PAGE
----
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Thread: Any suggestions for packing damaged / warped parchment for hand carry?

  1. #1

    Any suggestions for packing damaged / warped parchment for hand carry?

    Just wondering if anyone has go-to tricks to packing paper works that are damaged/not flat, like building up a cardboard sink and lining it? Corners weighting it down in box? Specific materials?

  2. #2
    PACCIN Advisory Committee Member T. Ashley McGrew's Avatar
    Join Date
    Feb 2010
    San Francisco, CA
    I am imagining that you are talking about sheets of parchment that are not bound or mounted in any way.
    One option used in situations like this is using as you suggest a sink matt, but one that acts like a "sandwich" (a common packing solution that is commonly used for unmounted works on paper). In this case you place the parchment in a sink matt (or shallow tray) with a cover hinged on one side (like a window matt without an actual window). Attached to the lid you build up material that is the exact depth of the "sink" that is placed only in areas that are flat and/or in contact the bottom of the sink, avoiding fragile or damaged areas and areas that ripple up away from the bottom surface. The idea is to trap the work in areas that are the most flat and most sound. The material that is on the bottom of these built-up "pads" should cover as much area as possible and should have some give (think volara). Pick the material that you use in contact with actual surface of the object (tissue, Dartek, HDPE, Teflon etc...) carefully based on its specific needs - preferably in two layers to provide a "slip-sheet" effect that virtually eliminates the possibility of abrasion to the surface. I have used this method with great success in the past. One thing to remember though is that as scary as it may appear, parchment is really pretty durable in terms of it's strength-to-weight ratio. I can be effected more by humidity changes than mechanical impact under some conditions. Consider making efforts to create a sub evironment (seal the package) and insulate the package (foam or bubblewrap creating dead air space) against rapid temperature change. Of course I may have missed the boat by making inaccurate assuptions in which case I am just rambling. If that is the case explain further and one of us will try and provide better solutions. Hope this is helpful.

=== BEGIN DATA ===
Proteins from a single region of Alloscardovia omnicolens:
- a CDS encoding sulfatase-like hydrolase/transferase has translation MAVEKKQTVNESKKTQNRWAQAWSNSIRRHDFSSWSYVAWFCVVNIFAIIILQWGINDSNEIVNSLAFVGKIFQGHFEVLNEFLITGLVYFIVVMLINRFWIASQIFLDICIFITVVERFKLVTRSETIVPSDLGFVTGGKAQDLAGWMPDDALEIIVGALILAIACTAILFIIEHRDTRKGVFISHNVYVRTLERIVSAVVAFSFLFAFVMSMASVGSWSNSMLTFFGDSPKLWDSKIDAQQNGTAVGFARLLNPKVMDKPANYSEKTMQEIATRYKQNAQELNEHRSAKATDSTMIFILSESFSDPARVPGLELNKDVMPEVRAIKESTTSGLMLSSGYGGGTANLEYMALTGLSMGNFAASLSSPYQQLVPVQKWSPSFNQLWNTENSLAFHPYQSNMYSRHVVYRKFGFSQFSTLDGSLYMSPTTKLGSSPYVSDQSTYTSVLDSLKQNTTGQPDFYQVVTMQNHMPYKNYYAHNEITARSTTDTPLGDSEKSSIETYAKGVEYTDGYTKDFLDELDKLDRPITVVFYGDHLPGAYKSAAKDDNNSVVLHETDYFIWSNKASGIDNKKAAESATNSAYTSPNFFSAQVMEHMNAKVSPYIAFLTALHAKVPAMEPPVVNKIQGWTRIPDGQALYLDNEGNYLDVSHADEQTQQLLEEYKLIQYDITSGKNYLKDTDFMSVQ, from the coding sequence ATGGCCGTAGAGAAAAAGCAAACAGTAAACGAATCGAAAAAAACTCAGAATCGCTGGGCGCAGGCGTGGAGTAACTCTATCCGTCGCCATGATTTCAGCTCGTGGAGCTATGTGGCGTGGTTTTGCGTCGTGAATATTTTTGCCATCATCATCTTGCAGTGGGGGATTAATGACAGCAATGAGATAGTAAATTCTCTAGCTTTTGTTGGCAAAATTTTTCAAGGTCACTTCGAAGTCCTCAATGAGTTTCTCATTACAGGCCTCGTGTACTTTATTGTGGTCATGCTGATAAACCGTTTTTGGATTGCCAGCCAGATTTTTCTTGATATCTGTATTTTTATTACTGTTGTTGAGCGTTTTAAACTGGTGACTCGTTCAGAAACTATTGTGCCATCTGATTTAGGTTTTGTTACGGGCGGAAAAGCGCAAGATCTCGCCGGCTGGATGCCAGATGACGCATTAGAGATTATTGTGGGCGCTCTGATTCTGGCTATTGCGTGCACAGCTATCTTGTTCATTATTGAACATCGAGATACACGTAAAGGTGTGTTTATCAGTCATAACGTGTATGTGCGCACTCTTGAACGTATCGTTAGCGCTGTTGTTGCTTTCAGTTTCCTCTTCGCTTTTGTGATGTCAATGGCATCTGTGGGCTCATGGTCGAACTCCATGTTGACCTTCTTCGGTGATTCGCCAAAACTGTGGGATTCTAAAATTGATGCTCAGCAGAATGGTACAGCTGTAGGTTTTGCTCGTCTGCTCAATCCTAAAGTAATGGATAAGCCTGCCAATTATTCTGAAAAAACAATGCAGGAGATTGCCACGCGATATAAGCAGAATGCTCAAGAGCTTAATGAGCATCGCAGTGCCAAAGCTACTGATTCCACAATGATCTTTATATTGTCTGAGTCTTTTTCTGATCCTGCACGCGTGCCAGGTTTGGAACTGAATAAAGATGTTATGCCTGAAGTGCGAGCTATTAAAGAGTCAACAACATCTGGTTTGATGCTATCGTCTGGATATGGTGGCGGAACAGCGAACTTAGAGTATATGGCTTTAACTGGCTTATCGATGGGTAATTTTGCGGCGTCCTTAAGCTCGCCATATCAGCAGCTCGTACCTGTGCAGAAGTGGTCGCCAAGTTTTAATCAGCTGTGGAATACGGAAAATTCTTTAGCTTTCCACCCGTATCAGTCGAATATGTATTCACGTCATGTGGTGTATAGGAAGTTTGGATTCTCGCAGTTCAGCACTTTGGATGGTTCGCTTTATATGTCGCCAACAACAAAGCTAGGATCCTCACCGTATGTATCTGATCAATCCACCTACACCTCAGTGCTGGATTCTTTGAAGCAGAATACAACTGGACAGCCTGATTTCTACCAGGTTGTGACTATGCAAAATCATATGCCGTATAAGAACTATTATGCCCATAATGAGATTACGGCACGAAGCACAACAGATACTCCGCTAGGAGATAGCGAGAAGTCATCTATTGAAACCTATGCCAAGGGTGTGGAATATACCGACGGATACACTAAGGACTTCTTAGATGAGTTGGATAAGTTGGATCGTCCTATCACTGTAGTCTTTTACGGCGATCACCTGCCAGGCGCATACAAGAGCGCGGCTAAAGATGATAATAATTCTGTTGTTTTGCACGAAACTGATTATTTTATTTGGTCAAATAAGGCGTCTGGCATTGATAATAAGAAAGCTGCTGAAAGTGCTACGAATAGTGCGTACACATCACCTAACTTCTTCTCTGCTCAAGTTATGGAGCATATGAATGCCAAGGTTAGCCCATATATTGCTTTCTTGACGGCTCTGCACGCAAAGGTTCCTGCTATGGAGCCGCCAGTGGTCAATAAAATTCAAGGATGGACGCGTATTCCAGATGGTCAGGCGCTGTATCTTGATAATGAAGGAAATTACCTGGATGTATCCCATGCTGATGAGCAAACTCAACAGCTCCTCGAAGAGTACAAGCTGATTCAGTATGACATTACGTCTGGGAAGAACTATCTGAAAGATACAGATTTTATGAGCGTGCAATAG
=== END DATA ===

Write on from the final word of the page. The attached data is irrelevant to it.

T. Ashley McGrew
    PACCIN Advisory Committee member

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